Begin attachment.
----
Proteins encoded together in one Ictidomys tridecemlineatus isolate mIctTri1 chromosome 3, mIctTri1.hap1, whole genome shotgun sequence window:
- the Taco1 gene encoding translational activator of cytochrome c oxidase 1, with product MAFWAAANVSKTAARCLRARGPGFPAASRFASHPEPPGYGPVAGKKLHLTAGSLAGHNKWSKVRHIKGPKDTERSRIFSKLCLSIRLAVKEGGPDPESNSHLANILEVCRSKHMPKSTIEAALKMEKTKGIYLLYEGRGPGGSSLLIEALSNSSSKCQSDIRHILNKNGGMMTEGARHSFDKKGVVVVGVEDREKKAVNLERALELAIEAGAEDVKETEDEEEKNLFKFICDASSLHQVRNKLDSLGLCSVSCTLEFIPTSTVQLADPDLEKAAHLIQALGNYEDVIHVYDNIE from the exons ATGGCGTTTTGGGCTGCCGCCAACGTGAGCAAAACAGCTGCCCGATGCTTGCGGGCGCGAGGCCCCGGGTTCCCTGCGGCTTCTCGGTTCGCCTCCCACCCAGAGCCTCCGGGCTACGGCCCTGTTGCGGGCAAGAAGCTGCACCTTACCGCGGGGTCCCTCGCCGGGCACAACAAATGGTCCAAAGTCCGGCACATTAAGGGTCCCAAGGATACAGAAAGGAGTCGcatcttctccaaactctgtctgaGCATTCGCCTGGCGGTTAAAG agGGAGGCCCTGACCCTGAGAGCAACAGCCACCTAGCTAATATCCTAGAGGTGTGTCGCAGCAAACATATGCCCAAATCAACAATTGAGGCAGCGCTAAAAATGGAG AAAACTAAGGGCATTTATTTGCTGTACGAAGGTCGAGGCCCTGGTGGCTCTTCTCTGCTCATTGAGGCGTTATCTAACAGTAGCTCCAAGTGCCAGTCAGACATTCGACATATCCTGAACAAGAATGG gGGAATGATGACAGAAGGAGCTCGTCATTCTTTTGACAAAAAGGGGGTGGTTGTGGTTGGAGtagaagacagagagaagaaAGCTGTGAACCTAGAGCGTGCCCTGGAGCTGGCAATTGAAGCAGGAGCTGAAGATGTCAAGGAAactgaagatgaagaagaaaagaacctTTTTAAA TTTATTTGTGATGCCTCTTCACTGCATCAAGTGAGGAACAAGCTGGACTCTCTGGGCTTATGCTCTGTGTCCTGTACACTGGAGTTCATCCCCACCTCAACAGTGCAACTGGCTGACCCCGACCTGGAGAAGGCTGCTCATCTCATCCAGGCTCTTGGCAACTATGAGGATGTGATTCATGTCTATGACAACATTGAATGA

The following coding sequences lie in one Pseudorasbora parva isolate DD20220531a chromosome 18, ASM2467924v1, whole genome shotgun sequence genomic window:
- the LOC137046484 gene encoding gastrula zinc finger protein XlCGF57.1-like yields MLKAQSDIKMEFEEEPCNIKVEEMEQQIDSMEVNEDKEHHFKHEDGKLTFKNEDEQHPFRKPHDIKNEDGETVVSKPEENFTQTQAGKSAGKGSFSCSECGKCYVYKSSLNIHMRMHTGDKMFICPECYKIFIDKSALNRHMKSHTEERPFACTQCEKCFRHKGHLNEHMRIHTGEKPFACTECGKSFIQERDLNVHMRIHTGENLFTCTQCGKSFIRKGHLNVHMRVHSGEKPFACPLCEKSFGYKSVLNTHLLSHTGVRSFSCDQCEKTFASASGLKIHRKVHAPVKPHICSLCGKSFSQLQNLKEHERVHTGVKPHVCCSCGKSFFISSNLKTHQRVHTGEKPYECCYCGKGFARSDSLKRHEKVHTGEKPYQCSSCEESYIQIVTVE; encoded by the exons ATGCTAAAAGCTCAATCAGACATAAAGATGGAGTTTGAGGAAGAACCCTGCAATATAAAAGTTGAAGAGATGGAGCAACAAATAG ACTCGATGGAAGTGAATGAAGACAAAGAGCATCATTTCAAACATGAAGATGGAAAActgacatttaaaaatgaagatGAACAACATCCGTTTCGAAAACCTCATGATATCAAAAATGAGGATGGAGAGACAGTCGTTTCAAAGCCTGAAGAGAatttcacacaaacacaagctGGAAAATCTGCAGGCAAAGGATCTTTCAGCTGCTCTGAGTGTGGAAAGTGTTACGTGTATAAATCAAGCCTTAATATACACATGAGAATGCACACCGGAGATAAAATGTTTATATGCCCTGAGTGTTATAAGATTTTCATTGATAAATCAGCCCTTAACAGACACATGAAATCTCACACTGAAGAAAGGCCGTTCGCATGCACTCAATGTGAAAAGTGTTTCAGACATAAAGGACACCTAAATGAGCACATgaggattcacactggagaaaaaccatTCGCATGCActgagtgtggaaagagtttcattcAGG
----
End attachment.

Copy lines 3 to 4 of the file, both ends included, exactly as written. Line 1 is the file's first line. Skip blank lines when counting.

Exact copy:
The following coding sequences lie in one Pseudorasbora parva isolate DD20220531a chromosome 18, ASM2467924v1, whole genome shotgun sequence genomic window:
- the LOC137046484 gene encoding gastrula zinc finger protein XlCGF57.1-like yields MLKAQSDIKMEFEEEPCNIKVEEMEQQIDSMEVNEDKEHHFKHEDGKLTFKNEDEQHPFRKPHDIKNEDGETVVSKPEENFTQTQAGKSAGKGSFSCSECGKCYVYKSSLNIHMRMHTGDKMFICPECYKIFIDKSALNRHMKSHTEERPFACTQCEKCFRHKGHLNEHMRIHTGEKPFACTECGKSFIQERDLNVHMRIHTGENLFTCTQCGKSFIRKGHLNVHMRVHSGEKPFACPLCEKSFGYKSVLNTHLLSHTGVRSFSCDQCEKTFASASGLKIHRKVHAPVKPHICSLCGKSFSQLQNLKEHERVHTGVKPHVCCSCGKSFFISSNLKTHQRVHTGEKPYECCYCGKGFARSDSLKRHEKVHTGEKPYQCSSCEESYIQIVTVE; encoded by the exons ATGCTAAAAGCTCAATCAGACATAAAGATGGAGTTTGAGGAAGAACCCTGCAATATAAAAGTTGAAGAGATGGAGCAACAAATAG ACTCGATGGAAGTGAATGAAGACAAAGAGCATCATTTCAAACATGAAGATGGAAAActgacatttaaaaatgaagatGAACAACATCCGTTTCGAAAACCTCATGATATCAAAAATGAGGATGGAGAGACAGTCGTTTCAAAGCCTGAAGAGAatttcacacaaacacaagctGGAAAATCTGCAGGCAAAGGATCTTTCAGCTGCTCTGAGTGTGGAAAGTGTTACGTGTATAAATCAAGCCTTAATATACACATGAGAATGCACACCGGAGATAAAATGTTTATATGCCCTGAGTGTTATAAGATTTTCATTGATAAATCAGCCCTTAACAGACACATGAAATCTCACACTGAAGAAAGGCCGTTCGCATGCACTCAATGTGAAAAGTGTTTCAGACATAAAGGACACCTAAATGAGCACATgaggattcacactggagaaaaaccatTCGCATGCActgagtgtggaaagagtttcattcAGG